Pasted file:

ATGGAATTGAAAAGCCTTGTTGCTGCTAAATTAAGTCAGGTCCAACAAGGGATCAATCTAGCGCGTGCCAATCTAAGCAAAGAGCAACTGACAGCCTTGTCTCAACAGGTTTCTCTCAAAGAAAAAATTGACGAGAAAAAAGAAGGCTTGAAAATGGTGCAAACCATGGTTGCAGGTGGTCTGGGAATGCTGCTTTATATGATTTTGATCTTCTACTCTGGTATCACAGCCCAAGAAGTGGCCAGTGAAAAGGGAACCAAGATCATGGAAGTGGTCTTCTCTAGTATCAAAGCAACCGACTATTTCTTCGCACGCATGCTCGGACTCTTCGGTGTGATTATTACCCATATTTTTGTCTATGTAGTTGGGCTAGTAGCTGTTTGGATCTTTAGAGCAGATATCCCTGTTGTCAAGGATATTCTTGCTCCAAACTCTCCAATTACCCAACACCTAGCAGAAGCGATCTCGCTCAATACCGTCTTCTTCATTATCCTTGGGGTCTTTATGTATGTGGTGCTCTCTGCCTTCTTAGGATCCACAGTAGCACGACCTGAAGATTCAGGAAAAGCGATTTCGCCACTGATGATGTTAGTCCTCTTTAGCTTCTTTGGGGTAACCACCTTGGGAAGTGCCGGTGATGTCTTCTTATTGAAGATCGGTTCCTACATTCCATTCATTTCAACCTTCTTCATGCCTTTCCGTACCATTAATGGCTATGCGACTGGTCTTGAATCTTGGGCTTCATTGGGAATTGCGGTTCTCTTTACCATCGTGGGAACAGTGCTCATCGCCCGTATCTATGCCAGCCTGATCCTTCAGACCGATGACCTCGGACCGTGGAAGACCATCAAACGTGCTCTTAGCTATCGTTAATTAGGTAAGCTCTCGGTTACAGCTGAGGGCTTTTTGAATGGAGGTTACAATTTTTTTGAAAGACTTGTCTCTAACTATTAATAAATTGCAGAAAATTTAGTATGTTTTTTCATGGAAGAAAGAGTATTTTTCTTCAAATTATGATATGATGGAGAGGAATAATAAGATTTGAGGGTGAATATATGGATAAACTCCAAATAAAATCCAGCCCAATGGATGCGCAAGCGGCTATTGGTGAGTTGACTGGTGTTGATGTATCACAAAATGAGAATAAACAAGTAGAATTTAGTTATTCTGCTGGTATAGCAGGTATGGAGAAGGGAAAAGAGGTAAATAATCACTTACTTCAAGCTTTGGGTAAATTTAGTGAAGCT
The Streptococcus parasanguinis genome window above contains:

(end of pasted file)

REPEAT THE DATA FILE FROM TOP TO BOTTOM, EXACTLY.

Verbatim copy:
ATGGAATTGAAAAGCCTTGTTGCTGCTAAATTAAGTCAGGTCCAACAAGGGATCAATCTAGCGCGTGCCAATCTAAGCAAAGAGCAACTGACAGCCTTGTCTCAACAGGTTTCTCTCAAAGAAAAAATTGACGAGAAAAAAGAAGGCTTGAAAATGGTGCAAACCATGGTTGCAGGTGGTCTGGGAATGCTGCTTTATATGATTTTGATCTTCTACTCTGGTATCACAGCCCAAGAAGTGGCCAGTGAAAAGGGAACCAAGATCATGGAAGTGGTCTTCTCTAGTATCAAAGCAACCGACTATTTCTTCGCACGCATGCTCGGACTCTTCGGTGTGATTATTACCCATATTTTTGTCTATGTAGTTGGGCTAGTAGCTGTTTGGATCTTTAGAGCAGATATCCCTGTTGTCAAGGATATTCTTGCTCCAAACTCTCCAATTACCCAACACCTAGCAGAAGCGATCTCGCTCAATACCGTCTTCTTCATTATCCTTGGGGTCTTTATGTATGTGGTGCTCTCTGCCTTCTTAGGATCCACAGTAGCACGACCTGAAGATTCAGGAAAAGCGATTTCGCCACTGATGATGTTAGTCCTCTTTAGCTTCTTTGGGGTAACCACCTTGGGAAGTGCCGGTGATGTCTTCTTATTGAAGATCGGTTCCTACATTCCATTCATTTCAACCTTCTTCATGCCTTTCCGTACCATTAATGGCTATGCGACTGGTCTTGAATCTTGGGCTTCATTGGGAATTGCGGTTCTCTTTACCATCGTGGGAACAGTGCTCATCGCCCGTATCTATGCCAGCCTGATCCTTCAGACCGATGACCTCGGACCGTGGAAGACCATCAAACGTGCTCTTAGCTATCGTTAATTAGGTAAGCTCTCGGTTACAGCTGAGGGCTTTTTGAATGGAGGTTACAATTTTTTTGAAAGACTTGTCTCTAACTATTAATAAATTGCAGAAAATTTAGTATGTTTTTTCATGGAAGAAAGAGTATTTTTCTTCAAATTATGATATGATGGAGAGGAATAATAAGATTTGAGGGTGAATATATGGATAAACTCCAAATAAAATCCAGCCCAATGGATGCGCAAGCGGCTATTGGTGAGTTGACTGGTGTTGATGTATCACAAAATGAGAATAAACAAGTAGAATTTAGTTATTCTGCTGGTATAGCAGGTATGGAGAAGGGAAAAGAGGTAAATAATCACTTACTTCAAGCTTTGGGTAAATTTAGTGAAGCT
The Streptococcus parasanguinis genome window above contains: